MCI had started as a store selling two-way radio service in Joliet, Illinois. Its owner, Jack Goeken, asked General Electric for the franchise in Springfield, Illinois, about 190 miles south of Joliet on the main route to St. Louis, and obtained it. Most of these radios were sold to truckers, but they had a range of only about fifteen miles. Worse, the dispatchers at each end of the St. Louis-Chicago corridor could not keep in touch with their truckers. Goeken figured if he could establish enough repeater stations along the route, he could sell a lot more radios. But to do this, he needed the approval of the FCC. So in 1963 he and four partners each put up six hundred dollars and, with this war chest, set off to get that approval. The FCC, of course, was not supposed to be in the business of protecting AT&T’s monopoly; its business was to see that the public interest was served. To prevent MCI from establishing a competitive system, therefore, AT&T had to show that MCI could not build its system at a cost that would allow it to charge competitive prices and that therefore the public would not be served by it and the license should be denied. Unfortunately for MCI, AT&T had virtually the only expertise in long-distance communications. The FCC had no choice but to rely on it when making decisions.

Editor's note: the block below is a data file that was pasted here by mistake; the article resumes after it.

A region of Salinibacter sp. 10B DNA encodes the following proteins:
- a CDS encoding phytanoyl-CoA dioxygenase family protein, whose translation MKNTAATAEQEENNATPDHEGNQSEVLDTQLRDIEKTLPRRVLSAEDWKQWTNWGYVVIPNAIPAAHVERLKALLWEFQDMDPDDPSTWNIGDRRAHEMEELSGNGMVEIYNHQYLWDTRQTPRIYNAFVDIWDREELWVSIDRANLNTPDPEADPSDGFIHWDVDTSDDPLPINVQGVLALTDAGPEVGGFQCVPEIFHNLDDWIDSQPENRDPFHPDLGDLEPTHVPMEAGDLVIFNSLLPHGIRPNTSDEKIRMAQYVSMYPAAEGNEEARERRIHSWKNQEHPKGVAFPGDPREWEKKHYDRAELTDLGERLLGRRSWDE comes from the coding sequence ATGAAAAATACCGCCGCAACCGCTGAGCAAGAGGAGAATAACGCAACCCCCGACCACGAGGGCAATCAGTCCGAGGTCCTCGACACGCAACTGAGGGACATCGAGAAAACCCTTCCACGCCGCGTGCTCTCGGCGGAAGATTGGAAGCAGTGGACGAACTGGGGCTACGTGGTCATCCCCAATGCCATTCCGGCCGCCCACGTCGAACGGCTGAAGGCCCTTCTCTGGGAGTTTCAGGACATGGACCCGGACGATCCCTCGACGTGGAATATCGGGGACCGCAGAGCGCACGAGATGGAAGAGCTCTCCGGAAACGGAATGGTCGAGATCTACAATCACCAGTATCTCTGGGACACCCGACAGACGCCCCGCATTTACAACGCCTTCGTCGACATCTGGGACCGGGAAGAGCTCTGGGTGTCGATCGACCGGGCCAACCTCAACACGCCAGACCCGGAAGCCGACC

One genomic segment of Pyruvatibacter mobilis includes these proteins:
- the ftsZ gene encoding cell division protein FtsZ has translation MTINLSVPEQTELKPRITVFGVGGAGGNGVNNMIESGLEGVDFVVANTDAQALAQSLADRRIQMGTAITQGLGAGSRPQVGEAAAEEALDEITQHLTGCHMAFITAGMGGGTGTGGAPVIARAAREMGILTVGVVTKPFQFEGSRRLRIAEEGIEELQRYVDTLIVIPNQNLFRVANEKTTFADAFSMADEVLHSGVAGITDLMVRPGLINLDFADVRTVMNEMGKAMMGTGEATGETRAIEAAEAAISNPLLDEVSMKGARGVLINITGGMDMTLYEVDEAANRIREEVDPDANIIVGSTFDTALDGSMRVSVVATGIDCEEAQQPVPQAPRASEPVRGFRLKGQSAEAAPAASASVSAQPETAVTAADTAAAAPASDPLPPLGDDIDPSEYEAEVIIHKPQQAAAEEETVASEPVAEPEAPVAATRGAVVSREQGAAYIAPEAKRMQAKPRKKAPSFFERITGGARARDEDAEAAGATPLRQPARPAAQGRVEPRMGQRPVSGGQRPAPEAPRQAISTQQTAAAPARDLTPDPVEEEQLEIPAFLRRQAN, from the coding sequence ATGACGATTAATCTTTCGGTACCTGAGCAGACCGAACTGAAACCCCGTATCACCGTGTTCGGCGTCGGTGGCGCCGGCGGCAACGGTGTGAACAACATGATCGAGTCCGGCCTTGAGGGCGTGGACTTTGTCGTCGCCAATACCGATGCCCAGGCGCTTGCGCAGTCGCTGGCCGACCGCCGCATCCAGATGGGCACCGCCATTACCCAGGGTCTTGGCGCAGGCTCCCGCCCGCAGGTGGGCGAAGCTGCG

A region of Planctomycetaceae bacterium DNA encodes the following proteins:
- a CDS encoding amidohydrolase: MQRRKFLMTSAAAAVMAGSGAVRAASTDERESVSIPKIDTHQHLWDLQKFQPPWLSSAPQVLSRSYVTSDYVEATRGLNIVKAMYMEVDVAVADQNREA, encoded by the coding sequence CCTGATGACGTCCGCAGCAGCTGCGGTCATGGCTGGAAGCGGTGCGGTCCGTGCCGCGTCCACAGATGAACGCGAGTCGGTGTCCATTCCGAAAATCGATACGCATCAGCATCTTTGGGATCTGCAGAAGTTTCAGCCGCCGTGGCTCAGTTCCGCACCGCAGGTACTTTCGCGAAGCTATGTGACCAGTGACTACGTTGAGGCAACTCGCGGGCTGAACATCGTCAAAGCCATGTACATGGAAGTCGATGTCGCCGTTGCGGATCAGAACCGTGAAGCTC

AT&T buttressed its argument that MCI couldn’t operate at competitive prices with facts and figures that no one could effectively rebut. Then Jack Goeken had a stroke of luck, and an AT&T employee made the other mistake. Goeken had heard at the FCC about a confidential report on microwave communications systems that AT&T had prepared for internal use only. He figured that his only hope of getting a copy was the direct approach, so he flew to New York, went to AT&T, and asked for a copy. When he landed in New York it was cold and snowing, and he had accidentally left his overcoat at the Hartford airport. Because he didn’t have a coat, the person he talked to at AT&T simply assumed that he must be an employee and told him the report was in the company library. He asked where—meaning “Where is the library?”—and she apparently thought he meant where in the library. She wrote out an official interoffice request form with the document name and number. Goeken realized what was happening, had enough sense to shut up, and found the library on his own. The report was his—and in it AT&T itself estimated far lower costs.